- regall (obsolete)
From Middle English regal, borrowed from Old French regal (“regal, royal”), from Latin rēgālis (“royal, kingly”), from rex (“king”); also regere (“to rule”). Doublet of royal (“belonging to a monarch”) and real (“unit of currency”). Cognate with Spanish real.
- Of or having to do with royalty.
- regal authority; the regal title
- Befitting a king, queen, emperor, or empress.
- 2013 August 10, Lexington, “Keeping the mighty honest”, in The Economist, volume 408, number 8848:
- The [Washington] Post's proprietor through those turbulent [Watergate] days, Katharine Graham, held a double place in Washington’s hierarchy: at once regal Georgetown hostess and scrappy newshound, ready to hold the establishment to account.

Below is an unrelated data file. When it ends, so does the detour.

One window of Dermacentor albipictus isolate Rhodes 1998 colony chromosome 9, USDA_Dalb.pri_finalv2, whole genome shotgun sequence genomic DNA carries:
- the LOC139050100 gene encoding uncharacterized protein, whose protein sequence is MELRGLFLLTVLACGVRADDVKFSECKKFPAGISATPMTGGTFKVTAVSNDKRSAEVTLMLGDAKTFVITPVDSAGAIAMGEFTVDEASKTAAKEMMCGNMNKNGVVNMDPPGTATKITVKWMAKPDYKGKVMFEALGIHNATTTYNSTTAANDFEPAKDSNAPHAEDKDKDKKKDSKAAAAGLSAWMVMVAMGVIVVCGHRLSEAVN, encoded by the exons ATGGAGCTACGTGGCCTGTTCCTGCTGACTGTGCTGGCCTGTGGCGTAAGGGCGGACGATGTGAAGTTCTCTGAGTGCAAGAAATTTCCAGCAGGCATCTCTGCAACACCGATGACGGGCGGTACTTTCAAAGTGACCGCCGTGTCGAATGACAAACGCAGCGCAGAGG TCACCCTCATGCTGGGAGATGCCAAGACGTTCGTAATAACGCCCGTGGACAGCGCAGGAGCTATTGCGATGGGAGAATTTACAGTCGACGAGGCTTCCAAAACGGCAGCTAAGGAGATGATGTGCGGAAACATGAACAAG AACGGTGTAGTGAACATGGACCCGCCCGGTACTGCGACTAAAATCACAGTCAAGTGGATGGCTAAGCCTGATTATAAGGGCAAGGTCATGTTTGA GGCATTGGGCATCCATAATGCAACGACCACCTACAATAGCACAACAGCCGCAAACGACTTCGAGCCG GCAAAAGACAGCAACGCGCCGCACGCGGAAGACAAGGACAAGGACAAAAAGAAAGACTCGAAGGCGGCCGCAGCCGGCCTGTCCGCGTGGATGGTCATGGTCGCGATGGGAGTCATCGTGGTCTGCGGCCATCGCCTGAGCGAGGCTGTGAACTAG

regal (plural regals)
- (music) A small, portable organ whose sound is produced by beating reeds without amplifying resonators. Its tone is keen and rich in harmonics. The regal was common in the sixteenth and seventeenth centuries; today it has been revived for the performance of music from those times.
- An organ stop of the reed family, furnished with a normal beating reed, but whose resonator is a fraction of its natural length. In the sixteenth and seventeenth centuries these stops took a multitude of forms. Today only one survives that is of universal currency, the so-called Vox Humana.
Derived (prob.) from OF regol (“a gutter, channel”)
regal m (plural regals)
Derived from rege (“monarch, king or queen”)
regal m (oblique and nominative feminine singular regale)
- English: regal